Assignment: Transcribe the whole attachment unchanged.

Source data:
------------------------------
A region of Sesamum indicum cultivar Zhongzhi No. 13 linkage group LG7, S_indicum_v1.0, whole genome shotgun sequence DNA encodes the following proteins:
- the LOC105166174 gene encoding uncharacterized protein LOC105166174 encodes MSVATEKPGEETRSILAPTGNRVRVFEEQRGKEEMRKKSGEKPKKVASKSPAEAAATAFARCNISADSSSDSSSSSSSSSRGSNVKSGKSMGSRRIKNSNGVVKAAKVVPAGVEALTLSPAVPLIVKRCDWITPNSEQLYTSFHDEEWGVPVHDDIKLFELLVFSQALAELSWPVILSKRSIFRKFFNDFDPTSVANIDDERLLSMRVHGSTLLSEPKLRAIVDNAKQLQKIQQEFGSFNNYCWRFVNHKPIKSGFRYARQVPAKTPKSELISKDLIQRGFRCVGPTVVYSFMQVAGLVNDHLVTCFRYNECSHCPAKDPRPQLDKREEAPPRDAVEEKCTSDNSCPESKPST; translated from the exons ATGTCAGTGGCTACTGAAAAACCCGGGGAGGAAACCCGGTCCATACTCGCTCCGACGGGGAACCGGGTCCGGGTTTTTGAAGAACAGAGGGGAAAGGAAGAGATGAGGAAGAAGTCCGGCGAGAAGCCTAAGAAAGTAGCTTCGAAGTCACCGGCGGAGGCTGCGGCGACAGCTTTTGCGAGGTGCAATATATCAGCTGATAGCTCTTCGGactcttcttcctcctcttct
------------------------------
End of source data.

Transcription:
A region of Sesamum indicum cultivar Zhongzhi No. 13 linkage group LG7, S_indicum_v1.0, whole genome shotgun sequence DNA encodes the following proteins:
- the LOC105166174 gene encoding uncharacterized protein LOC105166174 encodes MSVATEKPGEETRSILAPTGNRVRVFEEQRGKEEMRKKSGEKPKKVASKSPAEAAATAFARCNISADSSSDSSSSSSSSSRGSNVKSGKSMGSRRIKNSNGVVKAAKVVPAGVEALTLSPAVPLIVKRCDWITPNSEQLYTSFHDEEWGVPVHDDIKLFELLVFSQALAELSWPVILSKRSIFRKFFNDFDPTSVANIDDERLLSMRVHGSTLLSEPKLRAIVDNAKQLQKIQQEFGSFNNYCWRFVNHKPIKSGFRYARQVPAKTPKSELISKDLIQRGFRCVGPTVVYSFMQVAGLVNDHLVTCFRYNECSHCPAKDPRPQLDKREEAPPRDAVEEKCTSDNSCPESKPST; translated from the exons ATGTCAGTGGCTACTGAAAAACCCGGGGAGGAAACCCGGTCCATACTCGCTCCGACGGGGAACCGGGTCCGGGTTTTTGAAGAACAGAGGGGAAAGGAAGAGATGAGGAAGAAGTCCGGCGAGAAGCCTAAGAAAGTAGCTTCGAAGTCACCGGCGGAGGCTGCGGCGACAGCTTTTGCGAGGTGCAATATATCAGCTGATAGCTCTTCGGactcttcttcctcctcttct